U.S. attorney general angers Democrats with refusal to testify on Trump conversations

Posted June 15, 2017

In his testimony last week, Comey said he and Trump had a one-on-one meeting in the Oval Office on February 14 about the investigation into the former national security adviser, Michael Flynn. To his boss? To his former Senate colleagues?

Sessions said he agreed with firing Comey, and said he thought that before deputy attorney general Rod Rosenstein recommended he be fired.

Those calls have escalated since fired FBI Director James Comey cryptically told lawmakers on Thursday that the bureau had expected Sessions to recuse himself weeks before he did from an investigation into contacts between Trump campaign associates and Russian Federation during the 2016 presidential election.

" We were asked our opinion and when we expressed it -which was consistent with the letter [firing Comey] and I felt comfortable providing that information in writing", Sessions said.

Reports have said Comey told the committee in a closed hearing last week that the undisclosed issue was a possible third meeting with Kislyak.

Senate Democrats have raised the possibility that Sessions and Kislyak could have met there, though Justice Department officials say there were no private encounters or side meetings.

And some senators on the other side of the aisle pushed back on that answer - or lack thereof.

Ron Wyden (D-OR) had a heated exchange with Sessions, in which Wyden said "the American people have had it with stonewalling".

As a longtime senator from Alabama, Sessions will be granted some degree of deference, at least from Republicans.

Earlier Tuesday, Rosenstein appeared before lawmakers on the Senate Appropriations Committee. Some say he perjured himself.

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USA intelligence agencies concluded in a report released in January that Russian President Vladimir Putin ordered an effort to interfere in the election to help Trump in part by hacking and releasing damaging emails about Democratic candidate Hillary Clinton. Perhaps most important, Sessions claimed that he knew so little about Comey and the Russian Federation investigation because he had effectively recused himself in his own mind long before he made his recusal official when it was reported that he had undisclosed meetings with Kislyak.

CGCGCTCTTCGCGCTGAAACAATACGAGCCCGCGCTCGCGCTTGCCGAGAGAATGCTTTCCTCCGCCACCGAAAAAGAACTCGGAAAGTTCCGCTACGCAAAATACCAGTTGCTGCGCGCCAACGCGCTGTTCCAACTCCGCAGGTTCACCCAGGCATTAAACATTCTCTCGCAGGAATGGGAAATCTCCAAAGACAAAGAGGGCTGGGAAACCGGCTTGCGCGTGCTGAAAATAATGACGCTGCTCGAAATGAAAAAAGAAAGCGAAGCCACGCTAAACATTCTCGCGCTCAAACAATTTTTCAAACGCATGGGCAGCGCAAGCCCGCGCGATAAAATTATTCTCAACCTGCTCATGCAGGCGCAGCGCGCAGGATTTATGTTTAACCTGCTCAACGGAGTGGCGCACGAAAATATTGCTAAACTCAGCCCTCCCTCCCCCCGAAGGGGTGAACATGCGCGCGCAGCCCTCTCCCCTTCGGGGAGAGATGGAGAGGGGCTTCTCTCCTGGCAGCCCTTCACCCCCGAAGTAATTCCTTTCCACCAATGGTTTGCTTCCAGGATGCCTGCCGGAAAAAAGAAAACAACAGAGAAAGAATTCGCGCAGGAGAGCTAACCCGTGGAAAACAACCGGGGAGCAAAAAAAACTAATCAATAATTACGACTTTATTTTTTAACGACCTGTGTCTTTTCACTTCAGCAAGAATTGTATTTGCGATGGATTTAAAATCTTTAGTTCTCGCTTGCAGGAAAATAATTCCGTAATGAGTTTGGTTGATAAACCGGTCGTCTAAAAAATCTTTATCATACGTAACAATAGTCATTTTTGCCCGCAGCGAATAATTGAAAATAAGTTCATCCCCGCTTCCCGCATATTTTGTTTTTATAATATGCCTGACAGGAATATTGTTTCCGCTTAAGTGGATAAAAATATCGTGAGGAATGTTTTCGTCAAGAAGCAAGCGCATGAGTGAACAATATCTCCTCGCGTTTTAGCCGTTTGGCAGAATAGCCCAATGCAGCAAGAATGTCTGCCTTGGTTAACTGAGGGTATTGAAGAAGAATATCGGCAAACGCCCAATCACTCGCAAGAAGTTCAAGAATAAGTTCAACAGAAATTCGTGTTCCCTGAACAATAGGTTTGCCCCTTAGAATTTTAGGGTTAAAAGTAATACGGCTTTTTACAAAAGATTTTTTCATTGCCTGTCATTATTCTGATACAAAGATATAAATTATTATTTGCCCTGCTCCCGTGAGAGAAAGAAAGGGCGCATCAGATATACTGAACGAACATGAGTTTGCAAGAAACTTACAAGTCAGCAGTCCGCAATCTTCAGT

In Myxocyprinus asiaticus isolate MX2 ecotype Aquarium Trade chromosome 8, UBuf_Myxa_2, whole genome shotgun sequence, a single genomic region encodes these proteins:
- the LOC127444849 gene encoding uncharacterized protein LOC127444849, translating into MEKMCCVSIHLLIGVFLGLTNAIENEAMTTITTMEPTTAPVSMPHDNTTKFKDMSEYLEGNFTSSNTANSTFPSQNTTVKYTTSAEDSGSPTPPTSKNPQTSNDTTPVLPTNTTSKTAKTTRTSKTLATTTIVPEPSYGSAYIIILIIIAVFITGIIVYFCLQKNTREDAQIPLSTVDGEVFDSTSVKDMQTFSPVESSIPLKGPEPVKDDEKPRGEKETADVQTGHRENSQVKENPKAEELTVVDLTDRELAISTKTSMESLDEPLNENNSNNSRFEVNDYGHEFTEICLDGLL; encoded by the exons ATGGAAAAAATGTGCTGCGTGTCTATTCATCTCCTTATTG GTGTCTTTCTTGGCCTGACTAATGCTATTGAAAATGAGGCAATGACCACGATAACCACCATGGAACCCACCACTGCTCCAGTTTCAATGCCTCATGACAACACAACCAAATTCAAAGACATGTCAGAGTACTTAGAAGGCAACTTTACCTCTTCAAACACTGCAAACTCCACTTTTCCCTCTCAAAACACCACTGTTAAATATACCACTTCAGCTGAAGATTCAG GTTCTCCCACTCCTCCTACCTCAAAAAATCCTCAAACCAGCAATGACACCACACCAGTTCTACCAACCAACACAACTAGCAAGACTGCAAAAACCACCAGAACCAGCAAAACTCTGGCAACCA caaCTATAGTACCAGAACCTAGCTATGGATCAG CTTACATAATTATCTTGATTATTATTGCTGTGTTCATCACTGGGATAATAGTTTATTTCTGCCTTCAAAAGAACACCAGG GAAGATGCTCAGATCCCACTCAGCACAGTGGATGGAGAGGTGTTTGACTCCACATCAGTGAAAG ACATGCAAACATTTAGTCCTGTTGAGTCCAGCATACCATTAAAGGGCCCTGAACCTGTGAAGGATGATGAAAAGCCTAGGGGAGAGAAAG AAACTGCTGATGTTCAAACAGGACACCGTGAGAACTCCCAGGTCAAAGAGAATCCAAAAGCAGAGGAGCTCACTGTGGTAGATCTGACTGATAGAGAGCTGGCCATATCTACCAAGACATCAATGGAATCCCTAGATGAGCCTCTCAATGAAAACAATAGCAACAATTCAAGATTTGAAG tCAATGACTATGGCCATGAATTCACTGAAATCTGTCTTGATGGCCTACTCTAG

Trump has disputed Comey's recollection and said last week he is "100 percent" willing to give his own version under oath. "It's something that we both agreed to that a fresh start at the Federal Bureau of Investigation was probably the best thing", Sessions said of his conversations with Rosenstein regarding replacing the Federal Bureau of Investigation director before Comey was sacked. Further, I have no knowledge of any such conversations by anyone connected to the Trump campaign.

When Senator Dianne Feinstein asked Sessions, "Did you discuss director Comey's handling of the investigations with the president or anyone else?" the Attorney General declined to answer. And he advised the president as much, mainly for the way Comey handled the Hillary Clinton email investigation. But in a subsequent interview with NBC, Trump said that he when he made a decision to fire Comey he told himself, "This Russia thing with Trump and Russia is a made-up story".

"Mr. Comey said that there were matters with respect to the recusal that were problematic and he couldn't talk about them". "When you're recusing yourself, you are stepping aside, and this sure doesn't look like that", he said. The committee can also work with the Trump administration to come up with a solution.

He again cited a Justice Department rule.

Even before Sessions testified, attention in Washington swivelled to whether Trump might seek to fire Robert Mueller, the former FBI director named last month by the Justice Department to head a federal probe into the Russian Federation issue.

In recent days, Trump supporters such as Newt Gingrich and Rush Limbaugh have questioned if Mueller can conduct a fair inquiry.

"I think he's considering perhaps terminating the special counsel".

During Tuesday's Intelligence Committee hearing, U.S. Sen. Susan Collins, R-Maine. Kamala Harris, who was interrupted while questioning the attorney general.

Sen. Martin Heinrich, D-New Mexico, said Sessions' "silence speaks volumes".

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